Some larger companies provide DFSS training for employees who will be in key Six Sigma roles such as Black Belts. DFSS may be incorporated into overall Six Sigma training, or additional course work may be required of individuals who will be managing or conducting DFSS projects. Often individuals going through DFSS training have already completed Six Sigma and DMAIC training, but that is not necessarily a prerequisite.
When offered alone, full DFSS training programs generally last about a week. Training may be offered at the Green Belt, Black Belt, or Master Black Belt level. Some companies also offer shorter training programs for business executives and others who need an awareness of how DFSS works but will not be conducting DFSS projects themselves.
Participants are exposed to the overall philosophy of Six Sigma and DFSS and to effective project management techniques. The training curriculum may include a section on creating an effective project charter, and another on establishing an organizational change plan.
Many companies and training programs rely on the DMADV framework for DFSS projects. This framework follows five phases -- Define, Measure, Analyze, Design and Verify -- in the same way that the DMAIC process works for process improvement projects. Other programs focus on a variant of DMADV or a framework they have established independently, but the overall approach and elements tend to be similar.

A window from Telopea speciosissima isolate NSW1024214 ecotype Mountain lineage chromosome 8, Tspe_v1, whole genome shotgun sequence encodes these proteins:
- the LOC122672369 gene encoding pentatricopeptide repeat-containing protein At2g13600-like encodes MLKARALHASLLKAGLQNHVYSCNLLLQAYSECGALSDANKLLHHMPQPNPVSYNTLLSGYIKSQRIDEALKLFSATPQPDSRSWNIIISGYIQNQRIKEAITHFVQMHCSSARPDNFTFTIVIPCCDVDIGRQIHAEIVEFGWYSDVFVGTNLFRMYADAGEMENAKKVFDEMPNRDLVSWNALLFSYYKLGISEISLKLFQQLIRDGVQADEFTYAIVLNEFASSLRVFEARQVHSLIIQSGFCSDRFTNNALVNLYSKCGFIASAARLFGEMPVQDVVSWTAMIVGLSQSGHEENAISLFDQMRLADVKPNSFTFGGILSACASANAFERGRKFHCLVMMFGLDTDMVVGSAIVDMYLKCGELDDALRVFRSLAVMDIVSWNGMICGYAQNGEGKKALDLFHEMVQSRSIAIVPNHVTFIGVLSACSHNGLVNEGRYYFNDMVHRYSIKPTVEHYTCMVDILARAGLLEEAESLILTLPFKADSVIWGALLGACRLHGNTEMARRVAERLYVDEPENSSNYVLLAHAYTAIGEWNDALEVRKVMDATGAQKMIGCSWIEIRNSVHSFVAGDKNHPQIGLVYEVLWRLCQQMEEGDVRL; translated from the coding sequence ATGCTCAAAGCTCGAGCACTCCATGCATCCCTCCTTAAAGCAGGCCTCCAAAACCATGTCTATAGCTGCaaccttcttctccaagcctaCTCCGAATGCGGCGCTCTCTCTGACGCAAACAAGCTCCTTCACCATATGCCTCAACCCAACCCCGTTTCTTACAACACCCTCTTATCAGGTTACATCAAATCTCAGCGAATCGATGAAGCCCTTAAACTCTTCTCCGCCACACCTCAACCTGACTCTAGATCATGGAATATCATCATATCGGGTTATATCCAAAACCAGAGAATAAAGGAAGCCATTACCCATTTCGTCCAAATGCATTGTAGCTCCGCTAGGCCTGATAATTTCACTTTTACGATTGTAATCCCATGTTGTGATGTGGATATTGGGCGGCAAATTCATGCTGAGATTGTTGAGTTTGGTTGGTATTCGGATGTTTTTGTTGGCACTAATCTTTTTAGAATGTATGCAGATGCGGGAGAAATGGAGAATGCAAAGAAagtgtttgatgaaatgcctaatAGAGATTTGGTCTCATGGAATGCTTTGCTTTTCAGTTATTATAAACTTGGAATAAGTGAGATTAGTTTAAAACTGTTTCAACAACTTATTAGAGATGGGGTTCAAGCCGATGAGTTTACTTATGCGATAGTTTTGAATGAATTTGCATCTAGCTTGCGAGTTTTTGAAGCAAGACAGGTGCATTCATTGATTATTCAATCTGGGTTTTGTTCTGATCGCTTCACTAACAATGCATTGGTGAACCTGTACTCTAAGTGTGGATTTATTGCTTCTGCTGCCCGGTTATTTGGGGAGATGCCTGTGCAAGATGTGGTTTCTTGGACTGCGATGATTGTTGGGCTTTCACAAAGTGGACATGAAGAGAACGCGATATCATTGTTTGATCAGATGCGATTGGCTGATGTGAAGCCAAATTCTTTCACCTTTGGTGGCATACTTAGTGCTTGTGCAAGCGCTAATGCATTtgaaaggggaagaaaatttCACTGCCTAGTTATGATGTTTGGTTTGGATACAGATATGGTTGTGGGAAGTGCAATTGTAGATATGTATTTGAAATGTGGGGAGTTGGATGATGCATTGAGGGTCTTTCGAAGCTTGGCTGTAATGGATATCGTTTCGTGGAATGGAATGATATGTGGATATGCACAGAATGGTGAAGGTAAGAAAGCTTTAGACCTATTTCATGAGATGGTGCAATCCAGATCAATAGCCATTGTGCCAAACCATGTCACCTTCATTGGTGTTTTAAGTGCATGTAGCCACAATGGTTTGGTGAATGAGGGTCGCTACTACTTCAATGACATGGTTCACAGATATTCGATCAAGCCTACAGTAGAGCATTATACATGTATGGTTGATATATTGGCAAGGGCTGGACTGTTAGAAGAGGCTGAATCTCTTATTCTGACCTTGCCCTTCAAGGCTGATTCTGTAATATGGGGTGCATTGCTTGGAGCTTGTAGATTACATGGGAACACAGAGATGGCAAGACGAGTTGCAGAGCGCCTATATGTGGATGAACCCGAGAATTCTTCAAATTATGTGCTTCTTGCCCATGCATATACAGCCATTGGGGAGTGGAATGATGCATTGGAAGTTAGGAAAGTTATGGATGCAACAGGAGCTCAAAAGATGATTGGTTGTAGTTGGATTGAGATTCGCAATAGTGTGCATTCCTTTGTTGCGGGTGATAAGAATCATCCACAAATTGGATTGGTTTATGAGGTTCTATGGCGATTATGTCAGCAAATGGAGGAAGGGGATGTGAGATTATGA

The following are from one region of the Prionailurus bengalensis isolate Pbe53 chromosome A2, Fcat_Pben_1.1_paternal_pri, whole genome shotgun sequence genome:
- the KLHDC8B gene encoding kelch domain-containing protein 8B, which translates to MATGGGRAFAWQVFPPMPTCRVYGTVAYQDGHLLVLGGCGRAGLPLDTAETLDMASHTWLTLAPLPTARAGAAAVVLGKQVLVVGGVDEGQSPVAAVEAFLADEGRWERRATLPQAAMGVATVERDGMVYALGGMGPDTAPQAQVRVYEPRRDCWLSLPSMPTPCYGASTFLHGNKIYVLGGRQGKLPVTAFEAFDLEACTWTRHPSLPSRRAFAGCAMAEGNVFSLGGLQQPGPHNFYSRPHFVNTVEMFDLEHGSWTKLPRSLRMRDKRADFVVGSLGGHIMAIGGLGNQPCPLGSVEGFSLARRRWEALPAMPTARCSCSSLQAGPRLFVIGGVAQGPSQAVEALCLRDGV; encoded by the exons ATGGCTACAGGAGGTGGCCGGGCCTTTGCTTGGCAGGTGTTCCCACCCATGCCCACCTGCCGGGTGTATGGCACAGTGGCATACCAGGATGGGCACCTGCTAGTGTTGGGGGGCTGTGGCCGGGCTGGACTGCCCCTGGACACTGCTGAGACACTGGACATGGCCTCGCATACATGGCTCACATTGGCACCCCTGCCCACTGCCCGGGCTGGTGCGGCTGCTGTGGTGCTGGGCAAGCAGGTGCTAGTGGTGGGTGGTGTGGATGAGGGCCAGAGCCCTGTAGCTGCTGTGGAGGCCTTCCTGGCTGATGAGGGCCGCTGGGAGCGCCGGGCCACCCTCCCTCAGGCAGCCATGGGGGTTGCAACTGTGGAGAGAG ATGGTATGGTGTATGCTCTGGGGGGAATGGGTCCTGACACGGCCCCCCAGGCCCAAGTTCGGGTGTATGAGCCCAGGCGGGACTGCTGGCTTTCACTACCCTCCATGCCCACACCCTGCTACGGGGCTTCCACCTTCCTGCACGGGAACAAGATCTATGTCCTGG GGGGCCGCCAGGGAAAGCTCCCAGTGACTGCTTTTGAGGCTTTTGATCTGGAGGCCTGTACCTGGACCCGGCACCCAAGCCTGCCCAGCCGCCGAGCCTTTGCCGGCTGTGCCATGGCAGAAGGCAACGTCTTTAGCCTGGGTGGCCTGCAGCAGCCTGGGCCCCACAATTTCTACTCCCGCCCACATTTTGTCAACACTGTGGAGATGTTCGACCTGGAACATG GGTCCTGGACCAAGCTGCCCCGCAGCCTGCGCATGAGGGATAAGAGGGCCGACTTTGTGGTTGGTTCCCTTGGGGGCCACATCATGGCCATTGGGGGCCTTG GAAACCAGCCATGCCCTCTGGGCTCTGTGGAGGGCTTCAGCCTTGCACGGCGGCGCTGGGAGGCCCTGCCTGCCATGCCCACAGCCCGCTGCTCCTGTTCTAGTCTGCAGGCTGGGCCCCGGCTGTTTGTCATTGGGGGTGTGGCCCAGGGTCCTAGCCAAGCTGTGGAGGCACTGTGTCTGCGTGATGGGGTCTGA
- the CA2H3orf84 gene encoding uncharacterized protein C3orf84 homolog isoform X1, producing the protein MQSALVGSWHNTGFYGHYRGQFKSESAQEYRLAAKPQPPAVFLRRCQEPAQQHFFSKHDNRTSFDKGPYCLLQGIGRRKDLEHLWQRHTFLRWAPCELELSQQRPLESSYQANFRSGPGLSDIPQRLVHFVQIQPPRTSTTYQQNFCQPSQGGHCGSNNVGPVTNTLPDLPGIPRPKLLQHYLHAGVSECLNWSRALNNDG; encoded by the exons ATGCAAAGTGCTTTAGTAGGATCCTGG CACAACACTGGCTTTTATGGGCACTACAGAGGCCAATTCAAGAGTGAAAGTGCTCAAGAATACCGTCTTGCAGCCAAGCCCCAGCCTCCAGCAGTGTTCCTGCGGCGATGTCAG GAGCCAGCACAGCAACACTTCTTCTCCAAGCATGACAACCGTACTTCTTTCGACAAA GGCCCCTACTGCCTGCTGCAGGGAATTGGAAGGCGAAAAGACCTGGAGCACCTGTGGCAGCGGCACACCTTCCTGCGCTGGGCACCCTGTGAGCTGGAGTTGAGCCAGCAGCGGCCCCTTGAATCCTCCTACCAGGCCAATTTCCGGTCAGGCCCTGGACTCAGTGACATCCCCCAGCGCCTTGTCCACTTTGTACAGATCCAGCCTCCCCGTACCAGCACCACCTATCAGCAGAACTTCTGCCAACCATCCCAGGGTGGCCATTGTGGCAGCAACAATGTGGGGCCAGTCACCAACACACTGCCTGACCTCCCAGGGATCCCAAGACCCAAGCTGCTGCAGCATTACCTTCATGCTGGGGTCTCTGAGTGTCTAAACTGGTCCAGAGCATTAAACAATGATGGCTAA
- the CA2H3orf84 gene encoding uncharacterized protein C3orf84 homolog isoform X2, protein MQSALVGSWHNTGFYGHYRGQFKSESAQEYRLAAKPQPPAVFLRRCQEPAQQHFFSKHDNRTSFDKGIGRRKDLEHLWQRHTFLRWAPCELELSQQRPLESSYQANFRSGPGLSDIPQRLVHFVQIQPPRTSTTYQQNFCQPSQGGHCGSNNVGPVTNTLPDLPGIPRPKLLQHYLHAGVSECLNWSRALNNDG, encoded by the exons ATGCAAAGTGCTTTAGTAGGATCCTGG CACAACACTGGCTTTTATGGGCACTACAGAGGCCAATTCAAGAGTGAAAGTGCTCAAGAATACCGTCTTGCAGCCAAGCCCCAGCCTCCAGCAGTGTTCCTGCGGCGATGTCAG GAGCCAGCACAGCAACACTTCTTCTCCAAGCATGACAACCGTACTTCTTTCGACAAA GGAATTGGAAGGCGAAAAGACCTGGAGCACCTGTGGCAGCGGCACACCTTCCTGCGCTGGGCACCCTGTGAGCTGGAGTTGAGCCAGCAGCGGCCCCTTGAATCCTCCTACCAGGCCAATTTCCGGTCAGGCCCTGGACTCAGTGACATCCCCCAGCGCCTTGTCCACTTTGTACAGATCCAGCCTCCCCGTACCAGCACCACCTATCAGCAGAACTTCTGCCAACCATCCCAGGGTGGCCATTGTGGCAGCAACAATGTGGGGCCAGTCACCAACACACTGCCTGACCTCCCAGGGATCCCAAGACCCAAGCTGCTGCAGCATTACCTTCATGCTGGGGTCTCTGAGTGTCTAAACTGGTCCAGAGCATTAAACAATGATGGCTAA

The DFSS methodology focuses heavily on understanding customer requirements, so training programs typically spend quite a bit of time discussing voice of the customer (VOC) principles and tools. Students in a DFSS training program will likely learn about requirement gathering techniques such as surveys, focus groups, and interviews, as well as options for analyzing existing data such as product returns and customer complaints.
Additional tools allow project teams to evaluate customer input and identify customer requirements and are thus a key part of DFSS training. These include the Kano model, Pareto charts, affinity diagrams, and Quality Function Deployment (QFD) or House of Quality (HOQ). The goal of training in these areas is to help participants understand the process of converting customer statements about their needs and expectations for a product or service into specific actionable criteria, known as critical to quality characteristics (CTQs).
The next section of a DFSS training program focuses on using information about customer requirements to guide development of a high-level design for the new product or service. If the QFD has not already been introduced, it will be at this point, as it is a key tool used in translating customer requirements into design elements using a step-by-step process.
Participants also learn about techniques for selecting the appropriate design, creating detailed design plans, and conducting a risk assessment. Finally, participants learn about implementing the final design, verifying the results, and establishing a plan for maintaining performance. Training in these areas may cover tools such as failure modes and effects analysis (FMEA), process simulation, design of experiments (DOE) and conducting pilot programs.